CLEVELAND (AP) — At some point in the next few days, Terry Francona will hop on his celebrated scooter, zip along the underground concrete concourses of Progressive Field and leave the ballpark he’s called home the past 11 seasons for the final time.
His ride is nearly over.
Although he hasn’t made it official — and true to form, Francona was adamant about not pulling the spotlight away from the Guardians during their playoff push — the 64-year-old manager has indicated he’ll step down after this season, perhaps the most challenging of his run with Cleveland.
Slowed by major health issues in recent years, the personable, popular Francona may be stepping away, but not before leaving a lasting imprint as a manager and one of the game’s most beloved figures.
Adored by players. Respected by peers. Cherished by fans.
Born into baseball, he’s been a lifer. As as kid, he grew up in Pennsylvania hoping to follow his father Tito’s footsteps into the big leagues, and not only did so but also managed in Cleveland, where his dad had his best years.
A jokester, storyteller and throwback. A player’s manager. A manager’s manager. Francona is everyone’s manager.
“There’s nobody like him,” said Twins manager Rocco Baldelli, who played one season for Francona in Boston.
Francona has poured his heart and soul into the game, first as an outfielder who battled through injuries and banged around for 10 seasons with the Expos, Cubs, Reds, Indians and Brewers, and then 23 more as a manager, over 3,600 games.
Quite a journey.
In Birmingham, Alabama, he managed Michael Jordan during his bold swing at a second sport. In Philadelphia, the relentless boos from the city’s fervent fans made Francona question his career choice.
In Boston, Francona ended a a decadeslong curse by winning a pair of World Series titles to guarantee him fabled status from Fenway Park to Faneuil Hall and beyond.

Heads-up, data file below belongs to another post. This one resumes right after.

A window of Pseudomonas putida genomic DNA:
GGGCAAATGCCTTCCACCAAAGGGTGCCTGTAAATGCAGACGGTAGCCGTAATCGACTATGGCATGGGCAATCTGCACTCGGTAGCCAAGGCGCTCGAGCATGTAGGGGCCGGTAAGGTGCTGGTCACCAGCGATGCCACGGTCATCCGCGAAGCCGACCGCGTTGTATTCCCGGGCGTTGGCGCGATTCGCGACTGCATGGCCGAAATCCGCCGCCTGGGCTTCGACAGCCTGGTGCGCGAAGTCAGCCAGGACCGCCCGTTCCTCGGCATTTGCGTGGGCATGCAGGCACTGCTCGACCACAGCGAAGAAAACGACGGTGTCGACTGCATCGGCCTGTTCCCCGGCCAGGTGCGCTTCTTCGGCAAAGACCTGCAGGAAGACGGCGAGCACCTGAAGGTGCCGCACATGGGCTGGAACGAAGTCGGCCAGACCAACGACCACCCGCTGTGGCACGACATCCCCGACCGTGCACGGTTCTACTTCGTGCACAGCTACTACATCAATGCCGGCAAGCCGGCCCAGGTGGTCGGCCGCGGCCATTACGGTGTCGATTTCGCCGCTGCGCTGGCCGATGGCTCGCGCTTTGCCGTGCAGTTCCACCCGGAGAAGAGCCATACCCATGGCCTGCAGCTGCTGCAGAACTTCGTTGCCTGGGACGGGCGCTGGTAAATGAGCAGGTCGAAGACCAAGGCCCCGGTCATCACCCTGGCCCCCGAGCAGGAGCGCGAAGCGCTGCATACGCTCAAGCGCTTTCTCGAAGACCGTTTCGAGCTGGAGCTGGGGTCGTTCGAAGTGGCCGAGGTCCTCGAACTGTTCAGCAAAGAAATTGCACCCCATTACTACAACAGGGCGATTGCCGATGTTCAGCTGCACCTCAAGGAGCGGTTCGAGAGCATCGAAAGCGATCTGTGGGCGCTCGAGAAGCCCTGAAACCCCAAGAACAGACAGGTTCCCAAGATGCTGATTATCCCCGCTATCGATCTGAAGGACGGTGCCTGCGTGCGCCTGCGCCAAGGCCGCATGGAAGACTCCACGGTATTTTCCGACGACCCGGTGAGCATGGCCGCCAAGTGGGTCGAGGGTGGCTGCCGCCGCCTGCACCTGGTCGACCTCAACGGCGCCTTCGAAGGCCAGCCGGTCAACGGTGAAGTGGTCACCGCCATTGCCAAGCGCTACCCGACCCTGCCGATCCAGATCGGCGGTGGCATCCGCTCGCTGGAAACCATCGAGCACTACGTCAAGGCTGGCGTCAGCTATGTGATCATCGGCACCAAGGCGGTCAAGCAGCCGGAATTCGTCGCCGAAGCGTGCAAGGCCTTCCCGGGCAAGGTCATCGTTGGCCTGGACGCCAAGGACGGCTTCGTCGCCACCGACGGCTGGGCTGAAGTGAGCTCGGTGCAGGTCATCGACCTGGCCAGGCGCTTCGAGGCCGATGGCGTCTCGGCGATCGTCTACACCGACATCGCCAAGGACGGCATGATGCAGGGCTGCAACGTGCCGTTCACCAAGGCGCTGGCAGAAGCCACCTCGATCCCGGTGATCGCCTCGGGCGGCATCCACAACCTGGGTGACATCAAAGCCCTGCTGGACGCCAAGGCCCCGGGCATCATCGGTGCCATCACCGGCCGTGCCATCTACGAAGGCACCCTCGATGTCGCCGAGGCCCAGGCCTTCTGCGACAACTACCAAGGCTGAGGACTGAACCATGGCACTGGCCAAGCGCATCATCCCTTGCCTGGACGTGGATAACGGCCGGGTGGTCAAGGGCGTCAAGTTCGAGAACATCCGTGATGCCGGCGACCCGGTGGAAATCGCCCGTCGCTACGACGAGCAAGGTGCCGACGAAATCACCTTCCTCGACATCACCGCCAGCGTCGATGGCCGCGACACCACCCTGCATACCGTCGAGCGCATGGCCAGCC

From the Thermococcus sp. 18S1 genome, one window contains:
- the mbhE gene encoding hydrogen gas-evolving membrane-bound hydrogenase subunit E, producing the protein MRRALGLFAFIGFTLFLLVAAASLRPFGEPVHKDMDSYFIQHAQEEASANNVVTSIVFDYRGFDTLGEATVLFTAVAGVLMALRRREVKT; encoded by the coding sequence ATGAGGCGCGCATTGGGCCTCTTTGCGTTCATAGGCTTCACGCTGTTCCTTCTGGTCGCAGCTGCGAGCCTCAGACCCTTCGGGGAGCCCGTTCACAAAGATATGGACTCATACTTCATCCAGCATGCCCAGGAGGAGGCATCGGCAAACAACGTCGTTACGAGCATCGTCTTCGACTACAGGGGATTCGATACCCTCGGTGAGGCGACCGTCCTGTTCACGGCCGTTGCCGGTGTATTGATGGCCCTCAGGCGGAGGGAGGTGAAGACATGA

And, finally in Cleveland, he kept teams competitive despite financial limitations and nearly quenched a championship drought in 2016 on the way to becoming the winningest manager in the club’s 123-year history.
He’s 13th on the career wins list (1,948), fittingly sandwiched between Leo Durocher and Casey Stengel, two of baseball’s most colorful, larger-than-life managers with whom Francona shares so many traits.
There will be a day when Francona also is enshrined in the Hall of Fame, but Cooperstown was never any kind of goal.
“I don’t think you’ll meet a person inside the game that doesn’t love Tito, myself included,” New York Yankees manager Aaron Boone said. “Just funny, self-deprecating. Doesn’t take himself too serious. But has awesome respect and eye for the game.”
For Wednesday’s home finale against Cincinnati, the Guardians will attempt to pay tribute to Francona, who has long shunned any self-promotion or attention. The team is handing out 20,000 “Thank You Tito” T-shirts to fans, and the three-time AL Manager of the Year will be saluted with a pregame video on the ballpark’s giant scoreboard.
Don’t be surprised if Francona grabs a few pieces of bubble gum and hides somewhere out of sight while it plays.
It’s never been about him, one of the many reasons why Francona is so admired. The team has always come first, and Francona’s ability to relate to players and fiercely protect them has led to universal praise.